1

This morning I needed to reset an administrator's account password on my Mac, because I had forgotten the password.

I used the steps listed on this article to accomplish this, but after restarting the Mac, I found that it was taking a while to boot. I shrugged this off, let it sit for while, then came back around half an hour later and it was still booting. I tried to restart it again, but to no avail.

References:

  • the computer is an iMac 2009
  • running OS X 10.7.5 Lion
  • no Recovery partition or capabilities

Other notes:

  • When I run the fsck -fy command in single-user mode, the computer returns:

/dev/rdisk0s2

Root file system

Executing fsck_hfs (version diskdev_cmds-540.1~34).

Checking Journaled HFS Plus volume.

Invalid B-tree node size

(3, 0)

The volume could not be verified completely.

/dev/rdisk0s2 (hfs) EXITED WITH SIGNAL 8

  • 1
    I'm pretty sure an 09 iMac will need to be booted from DVD to get to recovery. support.apple.com/HT202313 – Tetsujin Jul 16 '16 at 14:40
  • How far does the Mac get in the startup process? Does it let you choose a user and enter a password? Does it accept the password but you never reach the desktop? And, can you start your Mac using a different user account? – Christian Boyce Jul 16 '16 at 14:41
  • @ChristianBoyce It gets to the screen with the Apple logo and spinning wheel icon, but it just stays there. Can't choose a user account whatsoever. – Munesawagi Jul 16 '16 at 14:43
  • @Tetsujin Do you mean the original install disk? – Munesawagi Jul 16 '16 at 15:01
  • Yup, or a retail 10.7.5 disk – Tetsujin Jul 16 '16 at 15:09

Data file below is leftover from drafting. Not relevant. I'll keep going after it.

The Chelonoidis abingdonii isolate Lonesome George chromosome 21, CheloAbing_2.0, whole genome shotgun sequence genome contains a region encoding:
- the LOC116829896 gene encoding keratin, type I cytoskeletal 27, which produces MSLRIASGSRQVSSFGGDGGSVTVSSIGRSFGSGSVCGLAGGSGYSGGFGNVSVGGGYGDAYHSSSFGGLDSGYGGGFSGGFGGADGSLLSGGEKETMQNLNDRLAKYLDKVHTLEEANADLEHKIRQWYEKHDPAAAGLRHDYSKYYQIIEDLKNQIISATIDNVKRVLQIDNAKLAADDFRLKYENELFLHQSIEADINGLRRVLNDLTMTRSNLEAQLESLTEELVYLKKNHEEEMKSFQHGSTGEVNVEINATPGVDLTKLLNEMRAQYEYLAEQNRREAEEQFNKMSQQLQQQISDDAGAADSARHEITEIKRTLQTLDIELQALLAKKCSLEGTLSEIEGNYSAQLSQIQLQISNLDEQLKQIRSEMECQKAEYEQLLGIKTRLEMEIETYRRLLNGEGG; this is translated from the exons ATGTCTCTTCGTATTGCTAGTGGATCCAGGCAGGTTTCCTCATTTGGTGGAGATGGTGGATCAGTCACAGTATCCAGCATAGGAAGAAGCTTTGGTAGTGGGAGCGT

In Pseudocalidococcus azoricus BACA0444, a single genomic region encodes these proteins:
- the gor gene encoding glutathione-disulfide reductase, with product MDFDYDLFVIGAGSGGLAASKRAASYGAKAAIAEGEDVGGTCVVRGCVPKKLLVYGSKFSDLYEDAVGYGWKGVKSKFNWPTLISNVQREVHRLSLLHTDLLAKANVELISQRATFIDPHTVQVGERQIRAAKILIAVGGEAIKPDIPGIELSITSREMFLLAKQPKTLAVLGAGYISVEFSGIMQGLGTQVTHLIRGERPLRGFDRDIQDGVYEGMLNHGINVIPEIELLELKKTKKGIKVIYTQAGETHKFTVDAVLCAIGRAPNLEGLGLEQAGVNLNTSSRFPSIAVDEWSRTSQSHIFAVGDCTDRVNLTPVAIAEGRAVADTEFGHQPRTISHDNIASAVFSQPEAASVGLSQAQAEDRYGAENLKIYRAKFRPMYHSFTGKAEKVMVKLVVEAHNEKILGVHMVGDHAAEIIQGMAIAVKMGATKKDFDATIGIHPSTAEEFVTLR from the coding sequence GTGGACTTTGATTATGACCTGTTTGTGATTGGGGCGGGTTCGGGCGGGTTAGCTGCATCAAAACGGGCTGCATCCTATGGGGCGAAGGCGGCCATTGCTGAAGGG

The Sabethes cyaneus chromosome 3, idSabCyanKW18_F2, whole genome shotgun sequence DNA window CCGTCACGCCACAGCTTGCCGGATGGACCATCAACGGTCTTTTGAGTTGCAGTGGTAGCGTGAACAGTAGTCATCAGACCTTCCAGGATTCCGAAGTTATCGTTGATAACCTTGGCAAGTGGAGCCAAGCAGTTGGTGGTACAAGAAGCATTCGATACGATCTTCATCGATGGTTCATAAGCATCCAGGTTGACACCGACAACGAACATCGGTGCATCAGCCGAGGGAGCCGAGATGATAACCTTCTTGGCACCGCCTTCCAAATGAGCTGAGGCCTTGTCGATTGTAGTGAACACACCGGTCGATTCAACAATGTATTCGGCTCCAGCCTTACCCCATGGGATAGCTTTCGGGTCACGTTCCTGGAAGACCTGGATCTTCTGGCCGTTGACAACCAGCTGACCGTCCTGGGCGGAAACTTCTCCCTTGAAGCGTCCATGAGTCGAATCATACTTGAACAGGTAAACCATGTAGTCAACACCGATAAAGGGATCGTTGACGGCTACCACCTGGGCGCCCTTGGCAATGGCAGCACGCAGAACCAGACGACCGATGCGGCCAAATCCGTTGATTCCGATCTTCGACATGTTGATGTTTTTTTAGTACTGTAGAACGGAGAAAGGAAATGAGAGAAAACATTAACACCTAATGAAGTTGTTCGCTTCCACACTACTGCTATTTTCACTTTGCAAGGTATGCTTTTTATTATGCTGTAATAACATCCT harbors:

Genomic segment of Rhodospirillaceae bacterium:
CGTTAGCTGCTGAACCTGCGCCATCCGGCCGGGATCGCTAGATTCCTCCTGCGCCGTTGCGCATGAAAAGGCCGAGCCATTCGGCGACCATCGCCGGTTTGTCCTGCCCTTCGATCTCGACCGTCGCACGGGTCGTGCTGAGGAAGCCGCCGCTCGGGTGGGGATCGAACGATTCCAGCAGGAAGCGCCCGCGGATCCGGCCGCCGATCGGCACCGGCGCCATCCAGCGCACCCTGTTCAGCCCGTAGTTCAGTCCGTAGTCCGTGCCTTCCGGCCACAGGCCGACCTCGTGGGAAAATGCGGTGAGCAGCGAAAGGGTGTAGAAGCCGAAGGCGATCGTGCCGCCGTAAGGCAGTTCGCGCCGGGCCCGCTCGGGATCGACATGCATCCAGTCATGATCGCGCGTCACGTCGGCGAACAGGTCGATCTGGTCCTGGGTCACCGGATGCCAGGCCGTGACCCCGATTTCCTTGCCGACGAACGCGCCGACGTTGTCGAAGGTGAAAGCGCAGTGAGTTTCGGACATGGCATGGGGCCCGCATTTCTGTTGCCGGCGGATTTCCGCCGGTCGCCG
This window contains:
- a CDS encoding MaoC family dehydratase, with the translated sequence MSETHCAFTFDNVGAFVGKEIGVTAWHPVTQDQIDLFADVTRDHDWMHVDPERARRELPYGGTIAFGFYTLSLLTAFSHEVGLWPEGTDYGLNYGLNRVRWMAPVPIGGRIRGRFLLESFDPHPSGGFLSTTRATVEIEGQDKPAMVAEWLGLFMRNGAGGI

1

This is not a direct answer, however, when the computer 'chimes' after activation, press and hold the key combination: command V to enter 'verbose mode'. This should illustrate to the screen exactly what is happening during the boot process. If the process hangs on a particular step, then this is likely the issue, the remedy for which may be varied.

Alternatively, using the key combination command S immediately after the computer chimes, will grant you command-line access to the machine. OS X Lion is vulnerable to what I can only assume is a security error on Apples part, where an additional Administrator account can be created by fooling the computer into launching as it would during its first-ever launch.

The procedure for which is simple:

  • Boot using command-S to gain basic terminal access.
  • Mount the primary drive using the command: mount -uw
  • Remove the 'applesetupdone' file using the command: rm /var/db/.applesetupdone
  • Exit and proceed using the command: exit

I should state that this is not in any way damaging to the computer, you will maintain all your files, preferences and data, it simply allows you to create an additional admin account.

Using the instructions on-screen, create an additional account, from this position, you at-least have admin access to the device, however im afraid that this may not help you recover your password, only all of your data.

For additional password-recovery options, I would suggest consulting the below link, however it involves a lengthy and inefficient brute force attack.

http://www.hackmac.org/tutorials/crack-lion-password-hashes/

This may not be a direct answer, but I hope that it helps.

  • ahh, you edited your question whilst I was typing this – user4493605 Jul 16 '16 at 15:17
0

I was able to solve the problem by booting into single-user mode and entering these commands:

Mounting the failing drive

/sbin/mount -uw /

followed by repairing the disk

fsck_hfs -y -Rc -d /dev/disk0s2

then rebooting the computer into normal mode

exit

You must log in to answer this question.

Not the answer you're looking for? Browse other questions tagged .